Maria Enzensberger translates “Moviecraze” by Mayakovsky and “Charlie Chaplin” by Mandelstam and establishes a relation between Vertov’s cinematic technique and Mayakovsky’s poetry. Fettered by Film recollected by Lili Brik is juxtaposed with Martine Franck’s photograph (see also Cartier-Bresson’s in PIX 2). Thomas Elsaesser’s interview with Walter Reisch spans Vienna – Berlin – London – Hollywood with anecdotes ranging from songs, salami and Churchill to first watching Brigitte Helm in Manolescu. Stanley Chapman’s chance encounter with Helm’s films moves him to produce poems and drawings. Lionel Rogosin remembers his response at age eleven to Flaherty’s Man of Aran. Ros Sarkin recalls the screening of Rogosin’s docudrama, Come Back, Africa at the Durban International Film Festival, in defiance of the apartheid police. Enthusiasms are transmitted by Paul Willemen on the photographs of Caroline Kerr with echoes of Hitchcock, and John Willett on Rémi’s cartoons and zoetropes. Poems by Mani Kaul.
The front cover reproduces a collage by Henri Cartier-Bresson; the back cover, one of his paintings. In this first comprehensive survey of Cartier-Bresson’s documentaries and views of cinema, he puts in context his apprenticeship with Jean Renoir, his own film-making, his surrealism and his delight in coincidences. The feature includes forty-five film frames, eighty of his drawings and photographs, as well as Martine Franck’s photographs of him filming Southern Exposures. (Delivering his article on Keiller’s London, Mike Hodges recognized the location of Get Carter in Cartier-Bresson’s drawing of a Newcastle bridge.) Geoffrey Nowell-Smith talks to Bernardo Bertolucci whose award-winning early poems are translated for the first time into English by James Greene for PIX. Nick Wadley weaves a relation between masks, music and the dances of dream with the Brothers Quay. John Akomfrah contextualizes Anand Patwardhan’s work and Alex Napier follows the movement of Patwardhan’s camera of resistance.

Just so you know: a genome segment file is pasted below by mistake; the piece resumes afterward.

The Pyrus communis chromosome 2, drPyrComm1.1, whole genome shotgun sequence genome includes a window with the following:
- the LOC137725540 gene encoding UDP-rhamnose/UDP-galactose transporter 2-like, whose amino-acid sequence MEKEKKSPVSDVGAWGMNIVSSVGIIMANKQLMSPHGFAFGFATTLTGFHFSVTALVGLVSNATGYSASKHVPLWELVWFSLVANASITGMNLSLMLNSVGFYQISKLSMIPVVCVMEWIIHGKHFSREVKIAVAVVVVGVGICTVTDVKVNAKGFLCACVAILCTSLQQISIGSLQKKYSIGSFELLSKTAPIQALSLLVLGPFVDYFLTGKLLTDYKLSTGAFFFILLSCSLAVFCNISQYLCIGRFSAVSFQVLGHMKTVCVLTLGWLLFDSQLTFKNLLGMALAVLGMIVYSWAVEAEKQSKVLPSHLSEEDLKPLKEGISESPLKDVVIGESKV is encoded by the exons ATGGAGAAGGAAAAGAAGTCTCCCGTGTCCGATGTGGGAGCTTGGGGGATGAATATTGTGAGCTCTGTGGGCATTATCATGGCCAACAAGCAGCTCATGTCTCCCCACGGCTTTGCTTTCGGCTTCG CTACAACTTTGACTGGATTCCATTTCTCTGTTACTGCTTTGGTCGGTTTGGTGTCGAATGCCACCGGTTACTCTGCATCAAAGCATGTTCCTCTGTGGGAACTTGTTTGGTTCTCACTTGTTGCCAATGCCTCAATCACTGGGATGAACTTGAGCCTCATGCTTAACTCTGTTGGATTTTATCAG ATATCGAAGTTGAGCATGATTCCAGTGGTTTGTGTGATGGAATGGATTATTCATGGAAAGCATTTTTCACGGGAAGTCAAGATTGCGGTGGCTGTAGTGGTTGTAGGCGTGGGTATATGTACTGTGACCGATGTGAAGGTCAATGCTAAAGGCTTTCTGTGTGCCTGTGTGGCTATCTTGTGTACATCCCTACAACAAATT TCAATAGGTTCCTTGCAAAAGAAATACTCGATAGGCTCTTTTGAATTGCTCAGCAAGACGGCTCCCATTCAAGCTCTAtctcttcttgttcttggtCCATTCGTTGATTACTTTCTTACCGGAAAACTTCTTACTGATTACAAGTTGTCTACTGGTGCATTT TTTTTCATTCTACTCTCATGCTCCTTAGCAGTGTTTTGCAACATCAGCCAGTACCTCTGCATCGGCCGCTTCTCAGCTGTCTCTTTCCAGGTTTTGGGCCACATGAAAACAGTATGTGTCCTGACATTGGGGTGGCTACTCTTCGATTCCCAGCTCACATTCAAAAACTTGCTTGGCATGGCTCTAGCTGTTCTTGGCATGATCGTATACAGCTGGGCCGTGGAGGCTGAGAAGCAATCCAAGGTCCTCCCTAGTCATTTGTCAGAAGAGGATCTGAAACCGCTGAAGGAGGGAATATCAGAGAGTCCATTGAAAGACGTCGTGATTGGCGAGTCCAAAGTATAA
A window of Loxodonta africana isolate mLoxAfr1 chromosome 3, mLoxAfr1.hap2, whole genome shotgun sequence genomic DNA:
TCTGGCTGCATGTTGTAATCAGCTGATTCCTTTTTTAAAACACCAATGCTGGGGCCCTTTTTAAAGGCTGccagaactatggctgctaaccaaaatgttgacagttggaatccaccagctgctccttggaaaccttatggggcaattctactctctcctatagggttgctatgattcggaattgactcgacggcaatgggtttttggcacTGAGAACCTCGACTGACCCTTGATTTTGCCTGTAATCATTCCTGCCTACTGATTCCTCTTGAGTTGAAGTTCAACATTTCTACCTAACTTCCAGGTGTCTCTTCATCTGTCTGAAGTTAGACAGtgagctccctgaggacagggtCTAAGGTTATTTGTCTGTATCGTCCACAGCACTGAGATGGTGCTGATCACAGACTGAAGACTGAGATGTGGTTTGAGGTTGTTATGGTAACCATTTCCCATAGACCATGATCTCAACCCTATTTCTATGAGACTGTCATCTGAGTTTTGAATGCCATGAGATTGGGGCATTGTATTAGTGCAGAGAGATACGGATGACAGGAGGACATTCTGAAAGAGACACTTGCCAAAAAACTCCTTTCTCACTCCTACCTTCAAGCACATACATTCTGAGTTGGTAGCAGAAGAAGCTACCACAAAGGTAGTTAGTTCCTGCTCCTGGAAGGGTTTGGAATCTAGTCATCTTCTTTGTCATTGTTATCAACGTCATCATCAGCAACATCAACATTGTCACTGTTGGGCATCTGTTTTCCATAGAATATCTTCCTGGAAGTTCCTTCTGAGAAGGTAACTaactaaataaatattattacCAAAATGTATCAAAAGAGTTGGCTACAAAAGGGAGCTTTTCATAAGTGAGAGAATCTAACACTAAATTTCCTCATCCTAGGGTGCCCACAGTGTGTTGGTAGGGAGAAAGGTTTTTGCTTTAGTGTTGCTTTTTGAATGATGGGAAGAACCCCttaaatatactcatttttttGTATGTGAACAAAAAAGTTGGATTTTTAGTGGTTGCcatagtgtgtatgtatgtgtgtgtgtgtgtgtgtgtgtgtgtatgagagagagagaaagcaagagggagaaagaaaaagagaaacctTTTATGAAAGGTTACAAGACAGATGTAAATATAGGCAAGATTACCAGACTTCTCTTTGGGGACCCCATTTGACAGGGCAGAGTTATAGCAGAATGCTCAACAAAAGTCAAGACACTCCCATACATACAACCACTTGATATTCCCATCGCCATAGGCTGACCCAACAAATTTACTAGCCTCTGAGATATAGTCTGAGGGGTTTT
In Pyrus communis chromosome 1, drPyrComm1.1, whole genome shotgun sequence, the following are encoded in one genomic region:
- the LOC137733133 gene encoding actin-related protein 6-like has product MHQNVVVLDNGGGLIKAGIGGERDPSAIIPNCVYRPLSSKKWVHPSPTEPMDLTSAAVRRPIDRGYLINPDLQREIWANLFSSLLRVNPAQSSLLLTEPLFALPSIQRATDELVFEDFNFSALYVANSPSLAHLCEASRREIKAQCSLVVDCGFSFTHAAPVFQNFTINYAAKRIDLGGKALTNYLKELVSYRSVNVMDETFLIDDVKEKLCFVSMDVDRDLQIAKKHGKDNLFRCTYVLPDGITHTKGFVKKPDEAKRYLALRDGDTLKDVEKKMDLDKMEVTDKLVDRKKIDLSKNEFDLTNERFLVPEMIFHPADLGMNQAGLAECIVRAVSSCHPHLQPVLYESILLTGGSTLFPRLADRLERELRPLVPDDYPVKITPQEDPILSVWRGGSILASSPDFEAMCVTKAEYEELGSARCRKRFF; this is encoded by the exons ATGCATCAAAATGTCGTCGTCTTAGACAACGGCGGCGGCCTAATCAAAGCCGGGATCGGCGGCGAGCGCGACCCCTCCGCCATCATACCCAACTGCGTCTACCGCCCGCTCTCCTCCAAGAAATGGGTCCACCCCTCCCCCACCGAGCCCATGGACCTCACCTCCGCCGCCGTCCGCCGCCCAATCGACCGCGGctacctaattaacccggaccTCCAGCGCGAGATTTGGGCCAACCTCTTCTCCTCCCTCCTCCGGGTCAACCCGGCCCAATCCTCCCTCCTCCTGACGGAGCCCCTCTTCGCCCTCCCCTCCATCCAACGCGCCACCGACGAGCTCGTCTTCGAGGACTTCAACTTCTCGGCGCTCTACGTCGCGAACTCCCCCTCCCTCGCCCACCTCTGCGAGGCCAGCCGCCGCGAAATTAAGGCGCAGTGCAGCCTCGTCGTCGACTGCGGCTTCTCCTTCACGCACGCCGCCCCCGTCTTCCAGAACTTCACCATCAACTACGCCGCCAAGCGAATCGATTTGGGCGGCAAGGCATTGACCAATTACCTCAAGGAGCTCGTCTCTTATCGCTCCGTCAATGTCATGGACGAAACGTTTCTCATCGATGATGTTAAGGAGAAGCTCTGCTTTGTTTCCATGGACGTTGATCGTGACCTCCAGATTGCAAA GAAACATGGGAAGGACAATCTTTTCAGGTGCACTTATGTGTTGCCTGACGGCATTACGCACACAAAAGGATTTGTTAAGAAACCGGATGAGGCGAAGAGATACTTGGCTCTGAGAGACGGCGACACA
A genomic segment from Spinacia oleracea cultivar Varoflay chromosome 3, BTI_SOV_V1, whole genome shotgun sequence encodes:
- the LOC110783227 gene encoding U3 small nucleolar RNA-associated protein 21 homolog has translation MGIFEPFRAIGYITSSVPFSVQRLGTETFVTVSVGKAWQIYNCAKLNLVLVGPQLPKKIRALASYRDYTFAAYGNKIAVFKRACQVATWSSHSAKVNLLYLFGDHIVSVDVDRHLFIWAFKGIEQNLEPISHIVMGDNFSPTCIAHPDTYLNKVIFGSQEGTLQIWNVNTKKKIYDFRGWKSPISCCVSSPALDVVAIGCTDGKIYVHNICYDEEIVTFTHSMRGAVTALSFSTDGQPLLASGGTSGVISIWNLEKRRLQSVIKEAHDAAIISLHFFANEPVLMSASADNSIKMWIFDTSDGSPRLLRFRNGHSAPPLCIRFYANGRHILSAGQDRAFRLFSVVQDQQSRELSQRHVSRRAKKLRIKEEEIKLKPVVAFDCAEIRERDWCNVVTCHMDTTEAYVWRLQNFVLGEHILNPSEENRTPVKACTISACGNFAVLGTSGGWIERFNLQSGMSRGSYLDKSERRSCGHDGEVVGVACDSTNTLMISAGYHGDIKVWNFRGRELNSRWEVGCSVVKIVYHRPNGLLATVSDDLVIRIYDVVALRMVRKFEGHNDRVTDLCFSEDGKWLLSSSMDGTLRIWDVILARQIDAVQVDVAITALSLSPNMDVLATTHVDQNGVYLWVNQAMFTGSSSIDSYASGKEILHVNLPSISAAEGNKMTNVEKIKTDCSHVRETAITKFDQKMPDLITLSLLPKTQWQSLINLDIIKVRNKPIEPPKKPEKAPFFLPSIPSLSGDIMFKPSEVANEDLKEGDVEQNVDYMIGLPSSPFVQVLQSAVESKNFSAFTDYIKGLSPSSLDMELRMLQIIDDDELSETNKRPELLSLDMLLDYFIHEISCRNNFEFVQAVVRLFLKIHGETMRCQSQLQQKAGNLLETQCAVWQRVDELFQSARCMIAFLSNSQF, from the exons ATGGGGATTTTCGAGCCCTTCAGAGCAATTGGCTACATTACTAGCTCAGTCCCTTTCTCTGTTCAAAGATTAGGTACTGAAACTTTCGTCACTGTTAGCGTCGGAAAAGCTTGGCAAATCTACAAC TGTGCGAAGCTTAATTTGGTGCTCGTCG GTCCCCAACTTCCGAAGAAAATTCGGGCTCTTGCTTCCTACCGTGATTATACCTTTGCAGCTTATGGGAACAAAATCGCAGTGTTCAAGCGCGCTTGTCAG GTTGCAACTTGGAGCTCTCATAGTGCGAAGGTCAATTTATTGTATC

The cover shows stills from Franciszka and Stefan Themerson’s Europa and Amos Gitai’s Golem – The Spirit of Exile. A central section on the Themerson films, with drawings, photograms and film stills, includes Barbara Wright’s “How the Themersons turned me into a Translator” and A. L. Rees on the historical and cultural context of their films. Tina Keane films her journey to the VideoBrazil Festival to exhibit her installation Escalator. Robert Crusz on the screening of his autobiographical film Inbetween at the London Film Festival; Peter Wollen on curating “Arrows of Desire” at the Institute of Contemporary Arts’ Independent Film and Video Biennial; Howard Skempton on John Cage, landscape, space and silence; Paul Willemen on Steve Dwoskin’s Face of Our Fear; Juliet Mitchell on Mark Peploe’s Afraid of the Dark; Shinya Tsukamoto on Metropolis, 8mm film and theatre, and Andrew Korn on Tetsuo and cyberpunk; John Howe’s and Woody Haut’s anecdotes of going to the cinema in 40s Trincomalee and 60s San Francisco.